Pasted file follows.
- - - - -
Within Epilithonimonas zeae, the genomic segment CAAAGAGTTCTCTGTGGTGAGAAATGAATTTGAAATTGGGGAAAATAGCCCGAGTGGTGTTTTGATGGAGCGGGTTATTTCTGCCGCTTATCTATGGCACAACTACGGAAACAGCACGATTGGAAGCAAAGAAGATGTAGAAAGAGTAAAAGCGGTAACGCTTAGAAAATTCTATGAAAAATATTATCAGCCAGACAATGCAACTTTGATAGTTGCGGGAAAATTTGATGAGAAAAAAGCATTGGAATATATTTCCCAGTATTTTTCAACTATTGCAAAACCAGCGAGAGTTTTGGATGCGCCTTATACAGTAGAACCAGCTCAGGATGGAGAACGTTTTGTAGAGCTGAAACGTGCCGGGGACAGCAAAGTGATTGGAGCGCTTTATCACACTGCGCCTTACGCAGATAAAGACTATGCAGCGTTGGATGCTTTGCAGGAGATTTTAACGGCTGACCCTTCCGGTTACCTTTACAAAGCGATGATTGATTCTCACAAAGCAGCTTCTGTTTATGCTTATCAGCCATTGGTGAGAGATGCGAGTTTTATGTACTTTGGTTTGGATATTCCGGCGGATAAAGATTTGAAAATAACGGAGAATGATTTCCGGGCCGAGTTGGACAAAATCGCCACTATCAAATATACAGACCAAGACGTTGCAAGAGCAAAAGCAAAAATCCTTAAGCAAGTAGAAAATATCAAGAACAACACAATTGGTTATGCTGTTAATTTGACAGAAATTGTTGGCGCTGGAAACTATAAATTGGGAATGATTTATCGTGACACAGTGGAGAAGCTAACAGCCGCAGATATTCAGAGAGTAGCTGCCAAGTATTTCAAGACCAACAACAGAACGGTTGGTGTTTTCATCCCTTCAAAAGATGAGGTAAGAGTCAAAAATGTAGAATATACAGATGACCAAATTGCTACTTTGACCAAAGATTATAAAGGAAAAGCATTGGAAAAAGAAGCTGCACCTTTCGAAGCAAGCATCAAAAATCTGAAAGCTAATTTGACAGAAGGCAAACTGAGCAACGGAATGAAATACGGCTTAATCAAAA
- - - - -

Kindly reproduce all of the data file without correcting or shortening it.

Within Epilithonimonas zeae, the genomic segment CAAAGAGTTCTCTGTGGTGAGAAATGAATTTGAAATTGGGGAAAATAGCCCGAGTGGTGTTTTGATGGAGCGGGTTATTTCTGCCGCTTATCTATGGCACAACTACGGAAACAGCACGATTGGAAGCAAAGAAGATGTAGAAAGAGTAAAAGCGGTAACGCTTAGAAAATTCTATGAAAAATATTATCAGCCAGACAATGCAACTTTGATAGTTGCGGGAAAATTTGATGAGAAAAAAGCATTGGAATATATTTCCCAGTATTTTTCAACTATTGCAAAACCAGCGAGAGTTTTGGATGCGCCTTATACAGTAGAACCAGCTCAGGATGGAGAACGTTTTGTAGAGCTGAAACGTGCCGGGGACAGCAAAGTGATTGGAGCGCTTTATCACACTGCGCCTTACGCAGATAAAGACTATGCAGCGTTGGATGCTTTGCAGGAGATTTTAACGGCTGACCCTTCCGGTTACCTTTACAAAGCGATGATTGATTCTCACAAAGCAGCTTCTGTTTATGCTTATCAGCCATTGGTGAGAGATGCGAGTTTTATGTACTTTGGTTTGGATATTCCGGCGGATAAAGATTTGAAAATAACGGAGAATGATTTCCGGGCCGAGTTGGACAAAATCGCCACTATCAAATATACAGACCAAGACGTTGCAAGAGCAAAAGCAAAAATCCTTAAGCAAGTAGAAAATATCAAGAACAACACAATTGGTTATGCTGTTAATTTGACAGAAATTGTTGGCGCTGGAAACTATAAATTGGGAATGATTTATCGTGACACAGTGGAGAAGCTAACAGCCGCAGATATTCAGAGAGTAGCTGCCAAGTATTTCAAGACCAACAACAGAACGGTTGGTGTTTTCATCCCTTCAAAAGATGAGGTAAGAGTCAAAAATGTAGAATATACAGATGACCAAATTGCTACTTTGACCAAAGATTATAAAGGAAAAGCATTGGAAAAAGAAGCTGCACCTTTCGAAGCAAGCATCAAAAATCTGAAAGCTAATTTGACAGAAGGCAAACTGAGCAACGGAATGAAATACGGCTTAATCAAAA